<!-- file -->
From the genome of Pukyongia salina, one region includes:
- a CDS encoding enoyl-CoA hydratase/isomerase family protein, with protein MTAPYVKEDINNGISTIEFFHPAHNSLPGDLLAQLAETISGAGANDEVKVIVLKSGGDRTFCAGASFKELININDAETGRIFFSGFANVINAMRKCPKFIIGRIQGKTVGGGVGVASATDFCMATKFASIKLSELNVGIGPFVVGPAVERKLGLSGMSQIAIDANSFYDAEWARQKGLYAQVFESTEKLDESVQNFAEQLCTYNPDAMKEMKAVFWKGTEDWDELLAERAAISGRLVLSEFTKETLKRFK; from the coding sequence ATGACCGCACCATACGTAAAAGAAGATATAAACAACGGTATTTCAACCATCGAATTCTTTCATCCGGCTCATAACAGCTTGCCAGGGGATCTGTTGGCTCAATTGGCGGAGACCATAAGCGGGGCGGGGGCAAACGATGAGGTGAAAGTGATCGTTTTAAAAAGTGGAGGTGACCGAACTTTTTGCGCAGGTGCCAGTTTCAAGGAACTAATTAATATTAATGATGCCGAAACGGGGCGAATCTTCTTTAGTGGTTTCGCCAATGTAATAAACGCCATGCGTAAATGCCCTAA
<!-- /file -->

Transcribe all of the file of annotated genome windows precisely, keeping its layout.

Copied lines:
From the genome of Pukyongia salina, one region includes:
- a CDS encoding enoyl-CoA hydratase/isomerase family protein, with protein MTAPYVKEDINNGISTIEFFHPAHNSLPGDLLAQLAETISGAGANDEVKVIVLKSGGDRTFCAGASFKELININDAETGRIFFSGFANVINAMRKCPKFIIGRIQGKTVGGGVGVASATDFCMATKFASIKLSELNVGIGPFVVGPAVERKLGLSGMSQIAIDANSFYDAEWARQKGLYAQVFESTEKLDESVQNFAEQLCTYNPDAMKEMKAVFWKGTEDWDELLAERAAISGRLVLSEFTKETLKRFK; from the coding sequence ATGACCGCACCATACGTAAAAGAAGATATAAACAACGGTATTTCAACCATCGAATTCTTTCATCCGGCTCATAACAGCTTGCCAGGGGATCTGTTGGCTCAATTGGCGGAGACCATAAGCGGGGCGGGGGCAAACGATGAGGTGAAAGTGATCGTTTTAAAAAGTGGAGGTGACCGAACTTTTTGCGCAGGTGCCAGTTTCAAGGAACTAATTAATATTAATGATGCCGAAACGGGGCGAATCTTCTTTAGTGGTTTCGCCAATGTAATAAACGCCATGCGTAAATGCCCTAA